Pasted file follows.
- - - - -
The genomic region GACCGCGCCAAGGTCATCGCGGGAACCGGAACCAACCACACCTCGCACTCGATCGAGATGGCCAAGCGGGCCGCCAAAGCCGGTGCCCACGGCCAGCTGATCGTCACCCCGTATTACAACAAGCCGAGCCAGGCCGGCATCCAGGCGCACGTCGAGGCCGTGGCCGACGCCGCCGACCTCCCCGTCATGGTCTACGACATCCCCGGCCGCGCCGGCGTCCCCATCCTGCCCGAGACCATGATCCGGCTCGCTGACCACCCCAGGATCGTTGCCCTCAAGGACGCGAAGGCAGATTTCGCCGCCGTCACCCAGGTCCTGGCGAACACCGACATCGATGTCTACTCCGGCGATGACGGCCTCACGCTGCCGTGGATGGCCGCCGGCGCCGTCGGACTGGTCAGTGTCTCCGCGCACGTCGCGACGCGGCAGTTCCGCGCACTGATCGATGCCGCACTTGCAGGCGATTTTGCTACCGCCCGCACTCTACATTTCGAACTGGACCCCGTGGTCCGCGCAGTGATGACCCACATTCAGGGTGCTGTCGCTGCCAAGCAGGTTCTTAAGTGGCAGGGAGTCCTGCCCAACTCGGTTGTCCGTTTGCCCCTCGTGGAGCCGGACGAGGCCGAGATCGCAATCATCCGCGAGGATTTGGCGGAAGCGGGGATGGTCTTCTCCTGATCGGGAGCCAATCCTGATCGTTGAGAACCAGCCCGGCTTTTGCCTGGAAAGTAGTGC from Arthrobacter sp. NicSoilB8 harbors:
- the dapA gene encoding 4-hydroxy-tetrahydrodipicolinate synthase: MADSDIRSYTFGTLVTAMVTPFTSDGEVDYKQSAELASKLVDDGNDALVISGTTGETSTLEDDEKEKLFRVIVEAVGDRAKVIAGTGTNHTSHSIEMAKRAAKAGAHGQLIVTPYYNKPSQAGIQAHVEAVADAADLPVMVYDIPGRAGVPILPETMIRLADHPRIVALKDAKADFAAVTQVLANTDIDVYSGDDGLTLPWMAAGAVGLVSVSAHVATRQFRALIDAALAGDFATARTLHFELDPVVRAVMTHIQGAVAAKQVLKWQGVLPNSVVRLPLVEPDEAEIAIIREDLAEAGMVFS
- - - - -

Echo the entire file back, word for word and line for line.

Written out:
The genomic region GACCGCGCCAAGGTCATCGCGGGAACCGGAACCAACCACACCTCGCACTCGATCGAGATGGCCAAGCGGGCCGCCAAAGCCGGTGCCCACGGCCAGCTGATCGTCACCCCGTATTACAACAAGCCGAGCCAGGCCGGCATCCAGGCGCACGTCGAGGCCGTGGCCGACGCCGCCGACCTCCCCGTCATGGTCTACGACATCCCCGGCCGCGCCGGCGTCCCCATCCTGCCCGAGACCATGATCCGGCTCGCTGACCACCCCAGGATCGTTGCCCTCAAGGACGCGAAGGCAGATTTCGCCGCCGTCACCCAGGTCCTGGCGAACACCGACATCGATGTCTACTCCGGCGATGACGGCCTCACGCTGCCGTGGATGGCCGCCGGCGCCGTCGGACTGGTCAGTGTCTCCGCGCACGTCGCGACGCGGCAGTTCCGCGCACTGATCGATGCCGCACTTGCAGGCGATTTTGCTACCGCCCGCACTCTACATTTCGAACTGGACCCCGTGGTCCGCGCAGTGATGACCCACATTCAGGGTGCTGTCGCTGCCAAGCAGGTTCTTAAGTGGCAGGGAGTCCTGCCCAACTCGGTTGTCCGTTTGCCCCTCGTGGAGCCGGACGAGGCCGAGATCGCAATCATCCGCGAGGATTTGGCGGAAGCGGGGATGGTCTTCTCCTGATCGGGAGCCAATCCTGATCGTTGAGAACCAGCCCGGCTTTTGCCTGGAAAGTAGTGC from Arthrobacter sp. NicSoilB8 harbors:
- the dapA gene encoding 4-hydroxy-tetrahydrodipicolinate synthase: MADSDIRSYTFGTLVTAMVTPFTSDGEVDYKQSAELASKLVDDGNDALVISGTTGETSTLEDDEKEKLFRVIVEAVGDRAKVIAGTGTNHTSHSIEMAKRAAKAGAHGQLIVTPYYNKPSQAGIQAHVEAVADAADLPVMVYDIPGRAGVPILPETMIRLADHPRIVALKDAKADFAAVTQVLANTDIDVYSGDDGLTLPWMAAGAVGLVSVSAHVATRQFRALIDAALAGDFATARTLHFELDPVVRAVMTHIQGAVAAKQVLKWQGVLPNSVVRLPLVEPDEAEIAIIREDLAEAGMVFS